Before there were bridges across the mighty, sometimes swift and muddy Ohio River, there were dozens of ferries that carried people, cargo, and the vehicles of the day from Ohio to Kentucky and West Virginia. Today, there are nearly 50 bridges, but only three ferries remain. Each of those that still ply their trade is cherished.
The Anderson Ferry, operating a dozen miles west of Cincinnati, is the busiest. Its three vessels and their crew deliver hundreds of passengers every day but Christmas. While the nearby Northern Kentucky International Airport and area businesses rely on the ferry, lots of folks take it just for fun. “We get plenty of people who just enjoy the ride,” says owner Paul Anderson, who may or may not be related to the George Anderson who founded the ferry in 1870.
The ferries feature towboats, all named for Daniel Boone, that are attached to flat barges on a large pole, swinging around to reverse direction at each riverbank. The original Anderson Ferry had a rope that captains used to propel themselves across the river. That soon evolved into a two-horsepower paddle wheel configuration — literally, that is: Two horses walked on a treadmill to power the paddle wheel.
More recently, one of Anderson’s towboats underwent a one-of-a-kind outfitting. “It’s the only ferry I know of with a Mack truck engine,” Anderson says.
About 60 river miles upstream is another historic ferry, in operation since 1797, when it, too, was hand-propelled. Today, the Augusta Ferry’s modern version still performs the same task between Augusta, Kentucky, and Higginsport, Ohio. For walk-on passengers, the trip is free.
Audrey Clos and Sheryl Cruse, who live nearby, recently enjoyed lunch with their grandchildren and decided to see the sights in the quaint river town.
“It was such a pretty day that after we had pizza, we decided we’d take a little walk down by the river. When we came around the corner, we saw the ferry coming in. So I said, ‘C’mon, kids!'” Cruse says. “The price is a great deal, too,” she adds, laughing.
Captain Devin Claypool says the Jenny Ann runs all year long, river and weather permitting. Sometimes, though, they just don’t permit.
“I got stuck one year in about 2 or 3 inches of ice. Got halfway across and couldn’t go anymore, so I wriggled around a little bit, got turned around, and headed right back the way I came,” he says.
The Augusta Ferry is truly full-service, according to deckhand Jerry Mofferd. “We might get stuck sitting on the other side for a few hours,” he says, “but if we see a car back here, we’ll come get ’em.
“I’ve been doing this a long time,” he continues. “There’s people who — I know who they are and I know their entire family history, and to me, they’re just like family.”
After taking Taylor Royalty’s five bucks, Mofferd chats it up with the Ohio resident, who drives to visit her boyfriend across the river regularly. When asked if Mofferd is bothering her, she laughs. “No, absolutely not,” she says. “He’s my favorite one on the ferry. I enjoy talking every time.”
About 350 river miles upstream, in the middle of what future president George Washington in 1770 called “The Long Reach” — the straightest 20-mile section in the 981-mile river — another historic ferry has in recent years struggled to remain.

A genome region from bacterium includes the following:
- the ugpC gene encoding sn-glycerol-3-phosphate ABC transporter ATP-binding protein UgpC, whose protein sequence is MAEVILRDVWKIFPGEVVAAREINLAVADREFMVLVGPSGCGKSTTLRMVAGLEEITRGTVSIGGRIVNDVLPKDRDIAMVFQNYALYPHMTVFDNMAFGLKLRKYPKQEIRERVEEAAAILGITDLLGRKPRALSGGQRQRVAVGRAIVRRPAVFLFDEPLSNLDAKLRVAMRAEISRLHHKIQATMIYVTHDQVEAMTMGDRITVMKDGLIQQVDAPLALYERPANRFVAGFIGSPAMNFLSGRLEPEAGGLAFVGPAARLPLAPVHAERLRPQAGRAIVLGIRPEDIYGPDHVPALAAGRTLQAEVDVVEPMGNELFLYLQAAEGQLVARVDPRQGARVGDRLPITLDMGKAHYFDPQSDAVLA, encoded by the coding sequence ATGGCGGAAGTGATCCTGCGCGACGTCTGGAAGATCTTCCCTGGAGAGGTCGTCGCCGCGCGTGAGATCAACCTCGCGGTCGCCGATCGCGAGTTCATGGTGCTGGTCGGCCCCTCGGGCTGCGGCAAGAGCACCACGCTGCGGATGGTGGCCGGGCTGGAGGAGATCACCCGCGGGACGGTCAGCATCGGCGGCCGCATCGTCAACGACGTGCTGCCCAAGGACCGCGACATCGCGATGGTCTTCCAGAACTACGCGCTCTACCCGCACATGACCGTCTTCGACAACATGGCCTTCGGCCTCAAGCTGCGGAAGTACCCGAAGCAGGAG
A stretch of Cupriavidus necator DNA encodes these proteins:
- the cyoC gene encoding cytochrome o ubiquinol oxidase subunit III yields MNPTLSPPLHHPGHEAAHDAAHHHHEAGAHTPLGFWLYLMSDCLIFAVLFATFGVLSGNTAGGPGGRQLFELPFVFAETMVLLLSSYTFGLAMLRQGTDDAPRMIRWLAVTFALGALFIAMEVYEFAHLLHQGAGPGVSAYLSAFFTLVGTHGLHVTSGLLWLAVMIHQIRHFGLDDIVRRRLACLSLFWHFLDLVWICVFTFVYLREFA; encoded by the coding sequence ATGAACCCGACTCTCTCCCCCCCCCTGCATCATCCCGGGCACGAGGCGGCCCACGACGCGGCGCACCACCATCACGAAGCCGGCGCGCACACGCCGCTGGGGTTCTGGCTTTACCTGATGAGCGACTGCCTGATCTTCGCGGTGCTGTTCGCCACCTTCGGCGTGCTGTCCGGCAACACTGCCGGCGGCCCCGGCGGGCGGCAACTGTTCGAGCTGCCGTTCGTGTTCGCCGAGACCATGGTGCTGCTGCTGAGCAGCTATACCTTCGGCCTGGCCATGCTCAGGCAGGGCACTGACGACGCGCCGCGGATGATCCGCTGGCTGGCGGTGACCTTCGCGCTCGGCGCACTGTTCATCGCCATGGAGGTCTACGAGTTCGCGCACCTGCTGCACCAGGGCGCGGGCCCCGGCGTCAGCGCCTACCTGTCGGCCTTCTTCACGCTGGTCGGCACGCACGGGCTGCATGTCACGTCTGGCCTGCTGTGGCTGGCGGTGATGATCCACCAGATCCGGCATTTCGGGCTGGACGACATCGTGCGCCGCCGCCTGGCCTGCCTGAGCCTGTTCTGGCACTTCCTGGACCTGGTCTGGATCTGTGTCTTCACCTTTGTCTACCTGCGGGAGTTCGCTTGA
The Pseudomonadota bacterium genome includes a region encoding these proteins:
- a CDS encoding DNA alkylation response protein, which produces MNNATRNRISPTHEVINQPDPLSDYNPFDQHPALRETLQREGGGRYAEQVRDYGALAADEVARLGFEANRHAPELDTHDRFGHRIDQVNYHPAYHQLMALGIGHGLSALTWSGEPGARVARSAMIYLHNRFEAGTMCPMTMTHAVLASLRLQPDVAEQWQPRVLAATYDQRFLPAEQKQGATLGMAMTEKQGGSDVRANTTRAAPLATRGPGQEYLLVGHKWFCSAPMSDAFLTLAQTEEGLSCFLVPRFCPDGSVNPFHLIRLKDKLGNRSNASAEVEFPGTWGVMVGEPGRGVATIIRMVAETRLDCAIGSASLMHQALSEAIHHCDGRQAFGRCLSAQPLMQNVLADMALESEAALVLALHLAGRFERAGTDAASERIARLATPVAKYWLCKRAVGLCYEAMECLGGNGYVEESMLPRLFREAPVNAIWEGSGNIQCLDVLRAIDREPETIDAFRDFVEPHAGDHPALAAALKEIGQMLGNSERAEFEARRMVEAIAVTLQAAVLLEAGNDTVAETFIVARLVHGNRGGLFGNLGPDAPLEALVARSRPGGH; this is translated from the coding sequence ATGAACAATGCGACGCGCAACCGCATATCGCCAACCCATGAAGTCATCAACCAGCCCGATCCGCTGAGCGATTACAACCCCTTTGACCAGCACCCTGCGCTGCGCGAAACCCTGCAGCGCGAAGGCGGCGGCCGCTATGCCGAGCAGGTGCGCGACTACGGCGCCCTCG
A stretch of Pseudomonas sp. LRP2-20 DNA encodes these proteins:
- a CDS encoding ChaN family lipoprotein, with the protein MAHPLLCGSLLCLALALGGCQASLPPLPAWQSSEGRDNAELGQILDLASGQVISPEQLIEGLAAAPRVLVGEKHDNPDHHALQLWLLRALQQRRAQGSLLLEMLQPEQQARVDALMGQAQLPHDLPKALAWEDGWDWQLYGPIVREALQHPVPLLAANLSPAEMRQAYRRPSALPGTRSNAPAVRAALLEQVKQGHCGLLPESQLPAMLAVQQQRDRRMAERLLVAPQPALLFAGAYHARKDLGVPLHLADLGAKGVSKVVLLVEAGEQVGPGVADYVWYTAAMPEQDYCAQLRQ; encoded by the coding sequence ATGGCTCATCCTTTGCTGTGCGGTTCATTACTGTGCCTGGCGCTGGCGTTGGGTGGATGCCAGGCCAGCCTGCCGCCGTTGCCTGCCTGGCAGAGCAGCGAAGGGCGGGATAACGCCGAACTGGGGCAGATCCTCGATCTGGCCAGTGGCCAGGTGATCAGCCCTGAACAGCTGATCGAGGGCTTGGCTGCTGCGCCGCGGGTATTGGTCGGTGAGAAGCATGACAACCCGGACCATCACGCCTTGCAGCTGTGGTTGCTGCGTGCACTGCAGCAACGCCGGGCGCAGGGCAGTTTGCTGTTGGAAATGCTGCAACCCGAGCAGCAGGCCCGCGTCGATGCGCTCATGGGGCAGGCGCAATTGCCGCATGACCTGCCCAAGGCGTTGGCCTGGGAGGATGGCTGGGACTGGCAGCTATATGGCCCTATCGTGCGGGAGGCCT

The Sistersville Ferry, linking Sistersville, West Virginia, and Fly, Ohio, is a beloved one. Barb Gage, president of the ferry’s board, says times have been tough for the little ferry the last decade or so. It’s owned by the city of Sistersville and is required to be self-supporting.
“What really hurt us is when the price of diesel went way up,” she says, going on to describe a newly required maritime insurance policy as extremely expensive. “We just can’t afford to run seven days.”
“We only run Thursday through Sunday and May through October,” explains Janet Witten Conn, another board member. “If we extended its operation, we wouldn’t be able to run in the black. It’s been here for better than 200 years, so we don’t want that to go away.”
For the small sum of $1 anytime, folks can ride the ferry back and forth across the river as many times as they wish, so long as they don’t disembark.
Gage says captains and deckhands aboard the Sistersville II, like those on the Jenny Ann, have never met a stranger.
“That’s what happens — they get to know everybody and become like family. So much that we just had a request for our retired captain to return for a day, just so he can captain for a high school graduation party on the ferry for a customer’s son, who’s always loved the ferry.”
Each July, the two water-linked communities celebrate their connection with a fundraising event that spans the river. The Ferry Festival has helped keep the Sistersville II afloat, hosting more than 1,200 passengers during the festival.
Nowadays it’s just plain too easy to cross by bridge. Instead, try grabbing a map (or a cellphone) and find the ferries. Get right down on the water, and enjoy the modern version of the old ride. Maybe you’ll make a friend on the deck.
James Proffitt is a freelance writer from Marblehead.